Posted by By Eli Saslow on
A day after a passenger plane crashed, killing all 117 people aboard, Nigerians described two tragedies: the crash and the government's slow, chaotic response to it.
117 Aboard Perish; Chaotic Response Has Public Angry
LAGOS, Nigeria, Oct. 23 -- A day after a passenger plane crashed, killing all 117 people aboard, Nigerians described two tragedies: the crash and the government's slow, chaotic response to it.
The Boeing 737, operated by Bellview Airlines, left Lagos about 8:40 p.m. Saturday for Abuja, the capital, and three minutes later sent out a distress call, airline officials said. It took Nigerian officials 15 hours to confirm the location of the crash, about 20 miles north of Lagos. During that time, officials misidentified the crash site and mistakenly announced that half the passengers had survived.
A man reads a newspaper with headlines about Saturday evening's airplane crash, in Lagos, Nigeria. (Sunday Alamba - AP)
In the midst of the confusion, Nigeria's first lady, Stella Obasanjo, died suddenly Sunday morning during surgery in Spain, completing what President Olusegun Obasanjo called "a black weekend for all of Nigeria."
The cause of the crash remained unknown Sunday night.
"Many citizens have called for our rescue measures to be looked into," Nigeria's minister of information, Frank Nweke, said on local television. "It's not an easy thing to do. It's a long process."
During a succession of interviews shown on local television, one Nigerian after another expressed dismay at the response time.
Nweke said the government activated search-and-rescue teams 90 minutes after the plane lost contact with the airport Saturday night. But the search that ensued over the next 15 hours proved futile.
Early Sunday, government officials announced that the plane had disappeared from radar over the Atlantic Ocean, 15 miles west of Lagos. An hour later, a police spokesman said the wreckage had been found in Kishi, a city 120 miles north of Lagos. An hour after that, Nigerian officials confirmed that the plane had crashed in the woods 20 miles north of Lagos in the neighboring state of Oyo.
Confusion persisted even after the crash site was located. A government spokesman in Oyo initially announced that as many as 70 passengers had survived the crash.
On Nigerian television, the chairman of Bellview Airlines, Tunde Yusuf, read a list of all 111 passengers and six crew members aboard. "We hope," Yusuf said, that "some of these people have survived."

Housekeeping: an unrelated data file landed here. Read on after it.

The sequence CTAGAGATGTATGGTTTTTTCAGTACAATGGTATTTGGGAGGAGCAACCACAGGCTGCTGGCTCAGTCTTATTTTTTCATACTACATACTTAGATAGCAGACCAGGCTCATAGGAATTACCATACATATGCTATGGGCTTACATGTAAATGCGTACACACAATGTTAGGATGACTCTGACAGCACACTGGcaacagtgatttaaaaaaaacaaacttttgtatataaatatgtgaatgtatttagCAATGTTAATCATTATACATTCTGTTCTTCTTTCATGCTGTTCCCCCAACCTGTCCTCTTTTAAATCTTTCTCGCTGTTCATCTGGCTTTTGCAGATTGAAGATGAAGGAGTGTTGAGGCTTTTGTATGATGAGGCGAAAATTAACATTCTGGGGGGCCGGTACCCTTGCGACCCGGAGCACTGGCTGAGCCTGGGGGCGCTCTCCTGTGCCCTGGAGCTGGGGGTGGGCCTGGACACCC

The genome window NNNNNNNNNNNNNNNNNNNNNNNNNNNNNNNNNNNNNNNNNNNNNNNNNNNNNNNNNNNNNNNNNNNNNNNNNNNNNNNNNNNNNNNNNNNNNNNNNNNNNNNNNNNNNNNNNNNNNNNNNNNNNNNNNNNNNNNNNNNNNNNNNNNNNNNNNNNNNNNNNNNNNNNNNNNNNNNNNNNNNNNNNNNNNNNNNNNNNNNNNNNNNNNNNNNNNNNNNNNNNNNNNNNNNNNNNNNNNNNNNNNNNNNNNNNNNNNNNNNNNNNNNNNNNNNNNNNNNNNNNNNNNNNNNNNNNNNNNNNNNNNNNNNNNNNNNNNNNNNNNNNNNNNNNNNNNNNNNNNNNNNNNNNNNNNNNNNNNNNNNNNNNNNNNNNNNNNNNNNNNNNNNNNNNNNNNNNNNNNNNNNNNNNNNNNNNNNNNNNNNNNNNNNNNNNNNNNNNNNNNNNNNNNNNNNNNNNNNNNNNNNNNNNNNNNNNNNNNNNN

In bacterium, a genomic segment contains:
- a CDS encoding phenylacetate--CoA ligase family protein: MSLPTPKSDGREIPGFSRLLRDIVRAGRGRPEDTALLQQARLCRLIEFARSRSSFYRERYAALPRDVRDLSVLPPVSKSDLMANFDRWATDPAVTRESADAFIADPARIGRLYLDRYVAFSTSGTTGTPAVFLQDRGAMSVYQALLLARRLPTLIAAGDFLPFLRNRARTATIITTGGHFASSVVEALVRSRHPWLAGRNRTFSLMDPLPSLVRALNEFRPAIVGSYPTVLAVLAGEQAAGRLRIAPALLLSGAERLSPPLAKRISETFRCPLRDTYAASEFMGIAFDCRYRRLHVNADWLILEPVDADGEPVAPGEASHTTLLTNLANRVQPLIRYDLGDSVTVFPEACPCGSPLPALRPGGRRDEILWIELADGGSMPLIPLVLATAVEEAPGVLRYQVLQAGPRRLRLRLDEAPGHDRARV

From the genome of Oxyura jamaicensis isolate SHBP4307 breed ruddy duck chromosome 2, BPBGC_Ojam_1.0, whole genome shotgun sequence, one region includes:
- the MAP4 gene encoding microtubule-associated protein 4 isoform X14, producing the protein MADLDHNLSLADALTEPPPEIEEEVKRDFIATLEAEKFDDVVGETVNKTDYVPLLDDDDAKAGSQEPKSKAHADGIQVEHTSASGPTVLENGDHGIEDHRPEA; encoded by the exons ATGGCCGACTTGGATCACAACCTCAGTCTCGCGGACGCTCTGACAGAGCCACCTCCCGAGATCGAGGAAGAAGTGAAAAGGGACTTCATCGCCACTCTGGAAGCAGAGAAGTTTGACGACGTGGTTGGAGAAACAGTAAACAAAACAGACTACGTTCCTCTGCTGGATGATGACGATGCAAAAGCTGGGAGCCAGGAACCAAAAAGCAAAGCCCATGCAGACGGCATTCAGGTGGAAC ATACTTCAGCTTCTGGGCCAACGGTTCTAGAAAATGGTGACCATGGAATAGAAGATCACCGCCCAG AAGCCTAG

Only after darkness cloaked Lagos on Sunday night did local television finally put all doubt to rest by showing images of human wreckage and interviewing Red Cross officials who said that no one had survived. The Oyo spokesman then confirmed that there were no survivors.
Most of the passengers were believed to be Nigerians. The State Department said one American was on the flight, but no further information was available.
Bellview Airlines is regarded as having one of the safest fleets in Nigeria, an exception in a country sometimes cited for poor air travel. The airline began operating in Nigeria 10 years ago, and none of its planes had crashed before Saturday. The Lagos-to-Abuja flight, which takes about 50 minutes, is its most popular route, with as many six planes making that journey during the typical day.
Nigeria's last plane crash was in May 2002, when a plane plunged into a residential neighborhood in Kano, killing more than 140 people on board and on the ground.
The Spanish Foreign Ministry said the president's wife died Sunday morning at a hospital in the southern resort city of Marbella, where she was on a private visit. It had no information on the cause of death and did not know whether she had undergone surgery, as asserted by Nigerian officials in Abuja, the Associated Press reported.
A one-sentence statement signed by a presidential spokeswoman described the first lady as Obasanjo's "beloved wife" but gave no further details as to what caused her death.